The North American Securities Administrators Association (NASAA) recently issued a warning about the potential dangers of using exchange traded funds. The warning is empty, vague and at best states information that any investor can find within their product prospectus, a mutual fund columnist argues.
NASAA cautions investors “may not understand how these complex investment products work or the potential risks they may face.” David Massey, the North Carolina deputy securities administrator and current NASAA president, noted: “As with any investment, investors should know what they are investing in.”
Chuck Jaffe on MarketWatch argues that if securities regulators are going to warn the public against “complex investment products” and tell them to do their homework, they should also include mutual funds, bonds and the rest of the investment product spectrum. [Are Complex ETFs For You?]
“It was less like an investor advisory and more like they were doing Mad Libs, and every time they needed to insert a form of investment they said ‘ETFs,’” said Paul Justice, director of ETF research at Morningstar, in the column. “This is an advisory that seems to do nothing except maybe steer some people away from what, for them, might be an intelligent investment choice.”
The goal of regulators is to protect the public from potentially dangerous investment tools. But the recent warning may have confused many investors that use ETFs and find them to be a valuable tool within their portfolio. [ETF Usage Will Double by 2012.]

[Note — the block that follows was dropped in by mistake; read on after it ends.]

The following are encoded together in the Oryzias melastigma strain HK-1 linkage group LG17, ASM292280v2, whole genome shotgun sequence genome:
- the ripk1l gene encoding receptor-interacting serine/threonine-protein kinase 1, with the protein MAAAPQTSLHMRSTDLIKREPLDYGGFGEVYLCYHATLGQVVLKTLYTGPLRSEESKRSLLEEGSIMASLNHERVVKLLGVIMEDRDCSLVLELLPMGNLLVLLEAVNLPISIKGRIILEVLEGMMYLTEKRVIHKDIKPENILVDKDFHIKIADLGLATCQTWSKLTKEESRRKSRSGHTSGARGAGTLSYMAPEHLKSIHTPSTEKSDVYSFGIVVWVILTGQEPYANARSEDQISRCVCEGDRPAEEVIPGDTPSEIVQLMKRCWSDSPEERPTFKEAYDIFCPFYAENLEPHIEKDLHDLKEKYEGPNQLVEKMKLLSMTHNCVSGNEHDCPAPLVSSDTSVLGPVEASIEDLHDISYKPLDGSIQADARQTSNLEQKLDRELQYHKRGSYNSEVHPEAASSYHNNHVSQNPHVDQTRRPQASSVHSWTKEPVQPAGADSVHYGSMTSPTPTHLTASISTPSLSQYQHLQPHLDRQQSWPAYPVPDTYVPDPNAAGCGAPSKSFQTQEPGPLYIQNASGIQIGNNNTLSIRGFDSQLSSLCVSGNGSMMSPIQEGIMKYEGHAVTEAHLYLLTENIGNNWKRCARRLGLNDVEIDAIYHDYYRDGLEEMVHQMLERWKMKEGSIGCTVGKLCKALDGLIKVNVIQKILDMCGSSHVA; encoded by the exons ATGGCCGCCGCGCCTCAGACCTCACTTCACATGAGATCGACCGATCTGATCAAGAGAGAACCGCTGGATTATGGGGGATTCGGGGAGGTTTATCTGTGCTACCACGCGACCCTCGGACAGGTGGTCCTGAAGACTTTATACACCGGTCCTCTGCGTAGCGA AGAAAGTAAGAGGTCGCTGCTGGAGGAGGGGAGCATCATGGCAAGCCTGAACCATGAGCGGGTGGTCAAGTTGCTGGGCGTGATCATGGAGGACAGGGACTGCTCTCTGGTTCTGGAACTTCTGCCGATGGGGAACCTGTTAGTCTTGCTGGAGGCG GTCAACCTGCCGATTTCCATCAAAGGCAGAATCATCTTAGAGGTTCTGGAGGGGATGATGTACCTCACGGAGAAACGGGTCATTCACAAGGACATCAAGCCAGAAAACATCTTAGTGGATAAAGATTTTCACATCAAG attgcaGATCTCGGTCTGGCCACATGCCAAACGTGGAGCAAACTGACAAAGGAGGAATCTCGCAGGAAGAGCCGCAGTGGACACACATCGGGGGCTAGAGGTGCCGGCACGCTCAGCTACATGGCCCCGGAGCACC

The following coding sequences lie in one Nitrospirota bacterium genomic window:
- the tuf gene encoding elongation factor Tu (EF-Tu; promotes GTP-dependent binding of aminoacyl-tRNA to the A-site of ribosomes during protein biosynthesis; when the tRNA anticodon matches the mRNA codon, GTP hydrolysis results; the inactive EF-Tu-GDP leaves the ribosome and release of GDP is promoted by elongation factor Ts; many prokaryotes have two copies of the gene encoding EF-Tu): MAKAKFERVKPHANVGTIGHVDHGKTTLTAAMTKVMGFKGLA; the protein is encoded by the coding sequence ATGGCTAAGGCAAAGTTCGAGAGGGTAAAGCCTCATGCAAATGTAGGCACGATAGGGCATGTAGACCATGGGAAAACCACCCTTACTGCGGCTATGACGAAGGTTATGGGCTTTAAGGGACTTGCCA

Jaffe proposes that there could be a need for a smaller disclosure statement available for investors when they are buying leveraged or inverse ETFs. Regardless, the investment world is dictated by “caveat emptor,” where an investor is assumed intelligent enough to read and understand the prospectus.
In other words, investors should always understand what they’re buying, whether it’s a stock, bond, mutual fund or ETF. If one needs a reminder, then there may be bigger issues to consider.
Tisha Guerrero contributed to this article.
The opinions and forecasts expressed herein are solely those of Tom Lydon, and may not actually come to pass. Information on this site should not be used or construed as an offer to sell, a solicitation of an offer to buy, or a recommendation for any product.